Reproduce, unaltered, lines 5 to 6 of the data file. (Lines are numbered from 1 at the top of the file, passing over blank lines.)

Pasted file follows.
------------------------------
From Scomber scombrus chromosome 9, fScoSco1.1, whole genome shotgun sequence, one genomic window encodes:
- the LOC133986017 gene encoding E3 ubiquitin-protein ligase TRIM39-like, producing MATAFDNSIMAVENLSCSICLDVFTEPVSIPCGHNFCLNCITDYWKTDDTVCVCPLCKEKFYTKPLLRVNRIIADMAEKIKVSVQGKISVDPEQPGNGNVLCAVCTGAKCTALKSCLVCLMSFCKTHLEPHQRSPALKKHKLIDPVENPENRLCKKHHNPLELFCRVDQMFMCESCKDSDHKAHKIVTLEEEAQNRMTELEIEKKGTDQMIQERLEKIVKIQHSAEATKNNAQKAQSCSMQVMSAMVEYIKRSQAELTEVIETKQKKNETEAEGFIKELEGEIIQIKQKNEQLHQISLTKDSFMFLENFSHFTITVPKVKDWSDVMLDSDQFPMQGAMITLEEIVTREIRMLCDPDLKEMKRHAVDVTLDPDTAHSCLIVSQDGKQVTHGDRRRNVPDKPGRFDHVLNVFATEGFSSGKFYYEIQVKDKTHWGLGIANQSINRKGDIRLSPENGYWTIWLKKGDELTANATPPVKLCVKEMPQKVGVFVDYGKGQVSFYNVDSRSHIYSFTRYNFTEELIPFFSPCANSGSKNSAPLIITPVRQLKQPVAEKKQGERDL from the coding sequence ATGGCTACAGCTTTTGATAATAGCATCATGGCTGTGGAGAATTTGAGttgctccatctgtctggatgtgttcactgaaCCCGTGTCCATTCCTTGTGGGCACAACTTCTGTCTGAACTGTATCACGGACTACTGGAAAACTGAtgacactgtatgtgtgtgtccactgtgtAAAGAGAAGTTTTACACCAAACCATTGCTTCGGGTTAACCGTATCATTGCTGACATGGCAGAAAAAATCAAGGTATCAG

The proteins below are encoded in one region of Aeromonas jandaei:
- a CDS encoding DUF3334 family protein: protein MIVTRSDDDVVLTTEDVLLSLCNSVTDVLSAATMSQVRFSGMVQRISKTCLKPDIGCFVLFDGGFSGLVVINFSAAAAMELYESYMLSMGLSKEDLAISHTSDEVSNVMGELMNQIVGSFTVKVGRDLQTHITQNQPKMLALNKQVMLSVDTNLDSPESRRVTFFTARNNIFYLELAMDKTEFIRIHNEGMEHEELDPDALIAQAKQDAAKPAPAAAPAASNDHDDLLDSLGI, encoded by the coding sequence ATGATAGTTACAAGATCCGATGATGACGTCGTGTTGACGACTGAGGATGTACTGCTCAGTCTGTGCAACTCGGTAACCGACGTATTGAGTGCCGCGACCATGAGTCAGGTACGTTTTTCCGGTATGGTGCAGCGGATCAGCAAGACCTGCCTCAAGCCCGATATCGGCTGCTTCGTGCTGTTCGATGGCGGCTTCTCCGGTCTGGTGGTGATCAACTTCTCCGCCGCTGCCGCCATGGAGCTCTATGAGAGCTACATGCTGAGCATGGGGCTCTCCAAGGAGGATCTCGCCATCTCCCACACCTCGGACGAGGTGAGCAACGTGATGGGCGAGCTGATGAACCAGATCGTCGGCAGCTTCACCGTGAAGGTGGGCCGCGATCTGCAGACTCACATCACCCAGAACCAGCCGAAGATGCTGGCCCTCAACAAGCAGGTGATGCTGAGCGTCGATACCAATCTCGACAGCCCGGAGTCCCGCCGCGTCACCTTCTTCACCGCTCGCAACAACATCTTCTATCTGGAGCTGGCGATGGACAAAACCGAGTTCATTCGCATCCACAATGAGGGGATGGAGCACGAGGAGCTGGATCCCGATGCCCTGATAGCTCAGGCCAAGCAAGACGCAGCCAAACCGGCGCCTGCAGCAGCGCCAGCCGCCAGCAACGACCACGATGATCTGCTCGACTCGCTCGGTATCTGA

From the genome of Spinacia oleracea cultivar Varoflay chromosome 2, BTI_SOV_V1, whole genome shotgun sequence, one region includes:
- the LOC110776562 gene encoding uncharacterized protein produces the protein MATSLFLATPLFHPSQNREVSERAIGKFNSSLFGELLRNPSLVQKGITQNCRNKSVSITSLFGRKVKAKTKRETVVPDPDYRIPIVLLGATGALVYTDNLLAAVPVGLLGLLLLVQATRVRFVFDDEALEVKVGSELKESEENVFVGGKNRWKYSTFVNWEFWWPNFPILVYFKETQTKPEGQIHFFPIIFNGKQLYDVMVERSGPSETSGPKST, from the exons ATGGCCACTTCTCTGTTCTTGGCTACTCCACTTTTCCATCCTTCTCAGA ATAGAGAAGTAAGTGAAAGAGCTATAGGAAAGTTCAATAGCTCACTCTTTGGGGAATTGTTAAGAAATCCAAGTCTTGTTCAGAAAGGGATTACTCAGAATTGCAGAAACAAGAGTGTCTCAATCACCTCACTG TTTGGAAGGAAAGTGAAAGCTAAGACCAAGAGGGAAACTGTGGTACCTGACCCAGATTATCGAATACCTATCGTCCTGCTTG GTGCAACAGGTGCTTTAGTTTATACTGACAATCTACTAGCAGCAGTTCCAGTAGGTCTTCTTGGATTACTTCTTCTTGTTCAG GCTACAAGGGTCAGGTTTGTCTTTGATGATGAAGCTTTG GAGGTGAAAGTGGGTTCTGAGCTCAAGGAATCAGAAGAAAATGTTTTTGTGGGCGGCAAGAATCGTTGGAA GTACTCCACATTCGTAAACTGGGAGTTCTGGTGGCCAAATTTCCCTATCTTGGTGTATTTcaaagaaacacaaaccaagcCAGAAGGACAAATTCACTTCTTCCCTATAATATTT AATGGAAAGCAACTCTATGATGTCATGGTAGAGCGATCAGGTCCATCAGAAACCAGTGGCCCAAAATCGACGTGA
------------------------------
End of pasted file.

From the genome of Spinacia oleracea cultivar Varoflay chromosome 2, BTI_SOV_V1, whole genome shotgun sequence, one region includes:
- the LOC110776562 gene encoding uncharacterized protein produces the protein MATSLFLATPLFHPSQNREVSERAIGKFNSSLFGELLRNPSLVQKGITQNCRNKSVSITSLFGRKVKAKTKRETVVPDPDYRIPIVLLGATGALVYTDNLLAAVPVGLLGLLLLVQATRVRFVFDDEALEVKVGSELKESEENVFVGGKNRWKYSTFVNWEFWWPNFPILVYFKETQTKPEGQIHFFPIIFNGKQLYDVMVERSGPSETSGPKST, from the exons ATGGCCACTTCTCTGTTCTTGGCTACTCCACTTTTCCATCCTTCTCAGA ATAGAGAAGTAAGTGAAAGAGCTATAGGAAAGTTCAATAGCTCACTCTTTGGGGAATTGTTAAGAAATCCAAGTCTTGTTCAGAAAGGGATTACTCAGAATTGCAGAAACAAGAGTGTCTCAATCACCTCACTG TTTGGAAGGAAAGTGAAAGCTAAGACCAAGAGGGAAACTGTGGTACCTGACCCAGATTATCGAATACCTATCGTCCTGCTTG GTGCAACAGGTGCTTTAGTTTATACTGACAATCTACTAGCAGCAGTTCCAGTAGGTCTTCTTGGATTACTTCTTCTTGTTCAG GCTACAAGGGTCAGGTTTGTCTTTGATGATGAAGCTTTG GAGGTGAAAGTGGGTTCTGAGCTCAAGGAATCAGAAGAAAATGTTTTTGTGGGCGGCAAGAATCGTTGGAA GTACTCCACATTCGTAAACTGGGAGTTCTGGTGGCCAAATTTCCCTATCTTGGTGTATTTcaaagaaacacaaaccaagcCAGAAGGACAAATTCACTTCTTCCCTATAATATTT AATGGAAAGCAACTCTATGATGTCATGGTAGAGCGATCAGGTCCATCAGAAACCAGTGGCCCAAAATCGACGTGA